Jane Weaver – “Flock” Review

Story posted March 10, 2021 in CommRadio, Arts & Entertainment by Jon Mead

Alt-rock and psych-folk musician Jane Weaver is back with the release of her 11th album “Flock” — and it may be her best work yet.

“Flock” marks her first release in two years since 2019 with the album “Fenella.”

Weaver began her career in the U.K. indie scene of the mid/late ‘90s with the band Kill Laura, producing five singles under the influence of one of the most popular indie genres at the time, Britpop.

Her solo career began shortly after the demise of Kill Laura, and she would release her first LP “Like an Aspen Leaf” in 2002.

She would go on to release future albums such as “Seven Day Smile” (2006), “The Fallen by Watchbird” (2010) and “The Silver Globe” (2014), dabbling in genres such as folktronica and psych folk. In her work, she takes influences from Americana; this is something that is quite apparent not just through her music but through her albums’ titles and artwork as well.

Weaver’s latest album shows that transition in her discography from folk and psychedelic-inspired sounds to songs that are a lot more poppy and experimental.

What’s so amazing about each of Weaver’s records is that they all provide the listener with a completely different experience compared to other artists, whose overall work is either homogeneous or repetitive — not that Weaver’s music doesn’t have its flaws.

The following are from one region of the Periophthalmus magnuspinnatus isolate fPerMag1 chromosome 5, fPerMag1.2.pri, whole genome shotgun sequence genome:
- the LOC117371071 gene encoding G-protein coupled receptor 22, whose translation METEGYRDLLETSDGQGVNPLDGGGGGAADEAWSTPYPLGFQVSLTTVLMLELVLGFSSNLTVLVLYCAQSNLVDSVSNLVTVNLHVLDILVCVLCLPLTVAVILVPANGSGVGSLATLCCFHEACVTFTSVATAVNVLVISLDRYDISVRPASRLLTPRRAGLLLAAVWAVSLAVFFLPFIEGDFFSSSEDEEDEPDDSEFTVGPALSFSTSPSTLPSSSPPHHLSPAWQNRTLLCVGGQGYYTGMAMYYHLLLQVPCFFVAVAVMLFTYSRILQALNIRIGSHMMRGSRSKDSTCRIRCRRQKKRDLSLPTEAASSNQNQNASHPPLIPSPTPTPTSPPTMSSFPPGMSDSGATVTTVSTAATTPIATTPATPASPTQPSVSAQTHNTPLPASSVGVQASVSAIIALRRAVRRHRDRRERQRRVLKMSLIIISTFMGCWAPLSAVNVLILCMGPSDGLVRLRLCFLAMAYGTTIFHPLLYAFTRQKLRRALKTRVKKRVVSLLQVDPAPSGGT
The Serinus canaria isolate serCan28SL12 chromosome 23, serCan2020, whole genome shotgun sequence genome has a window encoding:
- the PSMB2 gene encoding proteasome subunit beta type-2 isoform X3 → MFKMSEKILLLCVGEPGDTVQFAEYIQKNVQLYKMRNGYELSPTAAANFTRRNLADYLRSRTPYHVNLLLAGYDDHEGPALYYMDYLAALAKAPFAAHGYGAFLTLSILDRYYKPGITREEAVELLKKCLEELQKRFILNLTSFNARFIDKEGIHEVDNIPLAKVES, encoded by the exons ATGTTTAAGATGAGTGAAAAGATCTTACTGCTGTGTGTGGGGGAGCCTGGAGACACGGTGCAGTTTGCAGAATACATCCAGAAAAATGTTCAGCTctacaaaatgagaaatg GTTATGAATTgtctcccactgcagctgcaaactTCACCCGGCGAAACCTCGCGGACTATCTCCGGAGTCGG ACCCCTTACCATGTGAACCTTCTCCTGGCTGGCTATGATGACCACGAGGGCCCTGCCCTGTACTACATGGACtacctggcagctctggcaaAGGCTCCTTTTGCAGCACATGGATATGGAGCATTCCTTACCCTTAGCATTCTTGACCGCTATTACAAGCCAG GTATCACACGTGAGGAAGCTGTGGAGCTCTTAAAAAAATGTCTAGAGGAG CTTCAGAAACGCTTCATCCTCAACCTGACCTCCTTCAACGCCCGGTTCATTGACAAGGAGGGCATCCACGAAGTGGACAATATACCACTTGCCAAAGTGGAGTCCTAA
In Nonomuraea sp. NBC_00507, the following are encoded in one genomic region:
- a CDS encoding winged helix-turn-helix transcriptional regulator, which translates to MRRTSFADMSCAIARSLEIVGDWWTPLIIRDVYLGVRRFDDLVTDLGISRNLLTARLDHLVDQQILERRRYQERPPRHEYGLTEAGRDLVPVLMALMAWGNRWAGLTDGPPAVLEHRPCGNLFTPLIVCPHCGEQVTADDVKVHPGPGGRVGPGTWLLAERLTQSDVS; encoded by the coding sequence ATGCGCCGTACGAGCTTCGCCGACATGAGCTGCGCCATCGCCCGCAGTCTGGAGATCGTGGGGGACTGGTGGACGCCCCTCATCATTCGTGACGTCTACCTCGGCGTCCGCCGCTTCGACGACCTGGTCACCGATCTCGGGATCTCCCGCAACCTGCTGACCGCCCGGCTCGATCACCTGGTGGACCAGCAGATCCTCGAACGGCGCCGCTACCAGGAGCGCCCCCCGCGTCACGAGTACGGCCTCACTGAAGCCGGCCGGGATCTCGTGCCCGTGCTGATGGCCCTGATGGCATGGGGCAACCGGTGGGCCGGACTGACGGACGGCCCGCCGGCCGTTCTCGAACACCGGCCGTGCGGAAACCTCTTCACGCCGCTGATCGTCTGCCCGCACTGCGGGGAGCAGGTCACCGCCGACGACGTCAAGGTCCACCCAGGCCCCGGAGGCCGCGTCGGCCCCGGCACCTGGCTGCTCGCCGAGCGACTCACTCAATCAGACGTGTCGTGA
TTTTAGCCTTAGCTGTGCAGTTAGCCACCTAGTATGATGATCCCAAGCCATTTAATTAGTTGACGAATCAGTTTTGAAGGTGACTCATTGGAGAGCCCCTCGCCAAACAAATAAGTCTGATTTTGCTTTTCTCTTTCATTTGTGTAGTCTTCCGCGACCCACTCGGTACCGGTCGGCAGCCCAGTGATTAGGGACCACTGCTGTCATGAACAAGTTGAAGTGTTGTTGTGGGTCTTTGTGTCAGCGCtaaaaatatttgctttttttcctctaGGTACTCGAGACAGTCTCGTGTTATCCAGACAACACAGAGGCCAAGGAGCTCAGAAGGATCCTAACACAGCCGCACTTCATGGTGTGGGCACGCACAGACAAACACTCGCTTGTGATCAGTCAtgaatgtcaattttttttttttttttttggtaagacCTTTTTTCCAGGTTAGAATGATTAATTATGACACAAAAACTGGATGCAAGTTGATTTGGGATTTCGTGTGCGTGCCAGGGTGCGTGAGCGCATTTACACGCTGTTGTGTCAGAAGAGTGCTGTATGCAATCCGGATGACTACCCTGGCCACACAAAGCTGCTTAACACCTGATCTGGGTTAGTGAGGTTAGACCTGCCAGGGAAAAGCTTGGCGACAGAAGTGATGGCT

But she still retains that psychedelic atmosphere — that’s for sure — especially on the first track “Heartlow” while remaining a pop album.

The use of warping and ‘80s-inspired synths is on the rise in the modern-day indie scene. Like many other sounds that gain popularity, this can often be overused and repetitive. But Weaver pulls it off and it works well in songs such as “The Revolution of Super Visions” and “Stages of Phases.”

Fans of classic indie will also like the track “Modern Reputation,” as its electronics and vocals are almost reminiscent of the 1990s English-French indie electronic band Stereolab.

Nothing is to be said about “Flock,” the LP’s self-titled song, other than it’s an absolute banger. The percussive drum banging, the flutes, the chimes and Weaver’s echoey voice all work with each other in tandem, creating an enchanting listening experience.

When it comes to thematic influences, the artist’s inspirations range from birds to Eric Rohmer films.

Birds have played a special role in Weaver’s music — one can tell just by looking at the album’s cover — as she has mentioned in an interview with BrooklynVegan that the visualization and beauty of birds are a huge guiding force whenever she writes music.

In the end, “Flock” is an amazing addition to Weaver’s works. Many fans will fall in love with this newest record.

Rating: 8/10

Reviewer’s Favorite Songs: “The Revolution of Super Visions,” “Flock” and “Sunset Dreams”

Reviewer’s Least Favorite Song: “All the Things You Do”

Jon Mead is a sophomore majoring in broadcast journalism. To contact him, email jkm6040@psu.edu.

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